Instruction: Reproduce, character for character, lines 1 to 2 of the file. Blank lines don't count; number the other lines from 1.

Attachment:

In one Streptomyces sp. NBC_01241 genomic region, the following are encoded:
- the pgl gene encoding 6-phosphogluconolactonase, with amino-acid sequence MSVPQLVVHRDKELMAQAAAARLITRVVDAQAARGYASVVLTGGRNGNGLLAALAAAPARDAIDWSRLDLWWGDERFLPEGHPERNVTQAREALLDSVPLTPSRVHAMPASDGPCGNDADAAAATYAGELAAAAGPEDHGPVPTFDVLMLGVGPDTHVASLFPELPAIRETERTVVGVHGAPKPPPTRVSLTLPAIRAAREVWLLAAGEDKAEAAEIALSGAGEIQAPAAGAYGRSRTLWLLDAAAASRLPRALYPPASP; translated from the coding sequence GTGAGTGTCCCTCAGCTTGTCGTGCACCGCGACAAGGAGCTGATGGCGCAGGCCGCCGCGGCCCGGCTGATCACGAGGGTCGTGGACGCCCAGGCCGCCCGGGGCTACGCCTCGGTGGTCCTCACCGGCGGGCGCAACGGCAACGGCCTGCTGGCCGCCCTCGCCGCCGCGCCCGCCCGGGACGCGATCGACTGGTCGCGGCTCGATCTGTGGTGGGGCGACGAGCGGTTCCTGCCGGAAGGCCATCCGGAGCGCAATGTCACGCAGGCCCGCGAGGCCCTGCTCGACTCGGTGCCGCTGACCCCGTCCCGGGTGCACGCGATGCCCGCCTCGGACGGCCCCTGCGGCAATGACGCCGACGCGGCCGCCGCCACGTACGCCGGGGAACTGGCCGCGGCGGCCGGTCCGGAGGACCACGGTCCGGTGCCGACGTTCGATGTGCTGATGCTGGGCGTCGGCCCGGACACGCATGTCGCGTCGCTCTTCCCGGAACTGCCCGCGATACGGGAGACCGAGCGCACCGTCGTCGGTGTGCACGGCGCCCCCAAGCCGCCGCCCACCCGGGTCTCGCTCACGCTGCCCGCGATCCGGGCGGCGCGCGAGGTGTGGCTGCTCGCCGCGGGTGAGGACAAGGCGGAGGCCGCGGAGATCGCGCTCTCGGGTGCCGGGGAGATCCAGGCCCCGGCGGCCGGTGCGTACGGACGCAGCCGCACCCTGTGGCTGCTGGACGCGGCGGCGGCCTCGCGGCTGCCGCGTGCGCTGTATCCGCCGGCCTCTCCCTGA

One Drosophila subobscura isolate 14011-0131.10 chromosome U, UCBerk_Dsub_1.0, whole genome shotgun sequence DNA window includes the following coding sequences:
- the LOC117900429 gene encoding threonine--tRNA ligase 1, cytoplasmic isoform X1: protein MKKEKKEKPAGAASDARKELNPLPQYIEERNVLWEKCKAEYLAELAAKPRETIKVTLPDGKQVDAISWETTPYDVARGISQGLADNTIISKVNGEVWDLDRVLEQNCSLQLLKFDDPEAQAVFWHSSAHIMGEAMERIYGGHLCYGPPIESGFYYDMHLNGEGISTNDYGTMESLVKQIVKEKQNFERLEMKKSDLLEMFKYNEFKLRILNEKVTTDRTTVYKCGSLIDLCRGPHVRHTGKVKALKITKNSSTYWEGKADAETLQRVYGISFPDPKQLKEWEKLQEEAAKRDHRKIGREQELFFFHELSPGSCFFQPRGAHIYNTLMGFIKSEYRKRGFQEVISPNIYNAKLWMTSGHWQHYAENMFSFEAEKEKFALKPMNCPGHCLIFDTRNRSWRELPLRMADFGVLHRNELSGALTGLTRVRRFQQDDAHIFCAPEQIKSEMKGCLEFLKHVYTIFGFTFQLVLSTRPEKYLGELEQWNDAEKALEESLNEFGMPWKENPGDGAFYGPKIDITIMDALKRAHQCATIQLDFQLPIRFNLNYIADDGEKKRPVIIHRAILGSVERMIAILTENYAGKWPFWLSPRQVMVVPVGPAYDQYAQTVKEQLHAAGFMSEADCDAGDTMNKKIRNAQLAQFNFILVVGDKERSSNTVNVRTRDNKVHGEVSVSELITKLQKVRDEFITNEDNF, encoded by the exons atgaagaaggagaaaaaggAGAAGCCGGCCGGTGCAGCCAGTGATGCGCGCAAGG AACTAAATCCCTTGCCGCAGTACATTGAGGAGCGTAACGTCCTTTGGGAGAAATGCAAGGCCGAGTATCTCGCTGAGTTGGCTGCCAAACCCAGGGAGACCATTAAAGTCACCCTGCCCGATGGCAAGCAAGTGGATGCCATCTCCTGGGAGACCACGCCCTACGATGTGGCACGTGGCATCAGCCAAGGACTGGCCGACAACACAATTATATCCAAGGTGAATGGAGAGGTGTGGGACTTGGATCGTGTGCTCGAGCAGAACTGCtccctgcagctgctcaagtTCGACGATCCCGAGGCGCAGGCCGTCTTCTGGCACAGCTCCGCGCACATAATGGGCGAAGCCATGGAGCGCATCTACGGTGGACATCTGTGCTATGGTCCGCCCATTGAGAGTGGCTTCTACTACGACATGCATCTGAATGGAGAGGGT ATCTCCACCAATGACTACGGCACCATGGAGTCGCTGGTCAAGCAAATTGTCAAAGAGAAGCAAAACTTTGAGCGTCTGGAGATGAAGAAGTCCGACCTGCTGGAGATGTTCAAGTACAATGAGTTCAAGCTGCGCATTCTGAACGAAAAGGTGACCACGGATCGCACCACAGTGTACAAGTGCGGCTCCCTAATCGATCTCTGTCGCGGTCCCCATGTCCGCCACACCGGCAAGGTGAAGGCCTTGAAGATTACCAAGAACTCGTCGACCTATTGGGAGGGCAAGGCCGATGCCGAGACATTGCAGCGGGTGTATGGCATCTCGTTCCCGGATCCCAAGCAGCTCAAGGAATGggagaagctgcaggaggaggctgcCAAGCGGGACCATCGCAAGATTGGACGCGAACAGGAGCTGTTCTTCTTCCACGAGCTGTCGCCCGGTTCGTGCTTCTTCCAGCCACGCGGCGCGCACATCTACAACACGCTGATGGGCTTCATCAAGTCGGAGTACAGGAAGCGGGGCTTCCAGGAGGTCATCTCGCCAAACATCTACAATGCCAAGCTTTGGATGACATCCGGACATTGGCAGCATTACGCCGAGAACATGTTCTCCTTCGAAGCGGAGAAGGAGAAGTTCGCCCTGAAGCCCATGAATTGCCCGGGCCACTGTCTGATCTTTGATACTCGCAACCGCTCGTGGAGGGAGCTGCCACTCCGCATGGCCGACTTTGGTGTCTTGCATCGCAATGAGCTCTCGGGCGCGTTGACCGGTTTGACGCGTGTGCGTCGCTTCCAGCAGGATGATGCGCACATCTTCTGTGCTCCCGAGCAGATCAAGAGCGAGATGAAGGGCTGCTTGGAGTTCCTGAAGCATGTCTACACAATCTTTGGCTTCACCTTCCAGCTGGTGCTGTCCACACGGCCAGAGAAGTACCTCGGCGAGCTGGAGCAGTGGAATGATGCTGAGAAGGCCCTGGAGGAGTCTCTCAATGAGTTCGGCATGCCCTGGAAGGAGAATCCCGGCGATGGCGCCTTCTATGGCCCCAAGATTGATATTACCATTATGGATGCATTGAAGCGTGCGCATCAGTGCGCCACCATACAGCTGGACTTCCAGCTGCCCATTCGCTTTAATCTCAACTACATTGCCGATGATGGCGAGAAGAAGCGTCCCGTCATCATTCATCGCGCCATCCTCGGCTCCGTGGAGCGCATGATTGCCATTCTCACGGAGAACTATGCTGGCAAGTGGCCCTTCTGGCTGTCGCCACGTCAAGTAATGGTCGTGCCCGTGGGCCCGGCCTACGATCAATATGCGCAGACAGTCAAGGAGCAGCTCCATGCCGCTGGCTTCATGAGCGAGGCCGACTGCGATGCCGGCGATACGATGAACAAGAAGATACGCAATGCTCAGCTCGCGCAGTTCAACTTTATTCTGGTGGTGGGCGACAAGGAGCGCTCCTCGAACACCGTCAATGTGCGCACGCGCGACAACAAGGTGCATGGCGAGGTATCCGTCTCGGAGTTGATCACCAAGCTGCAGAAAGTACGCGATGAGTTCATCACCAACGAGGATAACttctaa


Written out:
In one Streptomyces sp. NBC_01241 genomic region, the following are encoded:
- the pgl gene encoding 6-phosphogluconolactonase, with amino-acid sequence MSVPQLVVHRDKELMAQAAAARLITRVVDAQAARGYASVVLTGGRNGNGLLAALAAAPARDAIDWSRLDLWWGDERFLPEGHPERNVTQAREALLDSVPLTPSRVHAMPASDGPCGNDADAAAATYAGELAAAAGPEDHGPVPTFDVLMLGVGPDTHVASLFPELPAIRETERTVVGVHGAPKPPPTRVSLTLPAIRAAREVWLLAAGEDKAEAAEIALSGAGEIQAPAAGAYGRSRTLWLLDAAAASRLPRALYPPASP; translated from the coding sequence GTGAGTGTCCCTCAGCTTGTCGTGCACCGCGACAAGGAGCTGATGGCGCAGGCCGCCGCGGCCCGGCTGATCACGAGGGTCGTGGACGCCCAGGCCGCCCGGGGCTACGCCTCGGTGGTCCTCACCGGCGGGCGCAACGGCAACGGCCTGCTGGCCGCCCTCGCCGCCGCGCCCGCCCGGGACGCGATCGACTGGTCGCGGCTCGATCTGTGGTGGGGCGACGAGCGGTTCCTGCCGGAAGGCCATCCGGAGCGCAATGTCACGCAGGCCCGCGAGGCCCTGCTCGACTCGGTGCCGCTGACCCCGTCCCGGGTGCACGCGATGCCCGCCTCGGACGGCCCCTGCGGCAATGACGCCGACGCGGCCGCCGCCACGTACGCCGGGGAACTGGCCGCGGCGGCCGGTCCGGAGGACCACGGTCCGGTGCCGACGTTCGATGTGCTGATGCTGGGCGTCGGCCCGGACACGCATGTCGCGTCGCTCTTCCCGGAACTGCCCGCGATACGGGAGACCGAGCGCACCGTCGTCGGTGTGCACGGCGCCCCCAAGCCGCCGCCCACCCGGGTCTCGCTCACGCTGCCCGCGATCCGGGCGGCGCGCGAGGTGTGGCTGCTCGCCGCGGGTGAGGACAAGGCGGAGGCCGCGGAGATCGCGCTCTCGGGTGCCGGGGAGATCCAGGCCCCGGCGGCCGGTGCGTACGGACGCAGCCGCACCCTGTGGCTGCTGGACGCGGCGGCGGCCTCGCGGCTGCCGCGTGCGCTGTATCCGCCGGCCTCTCCCTGA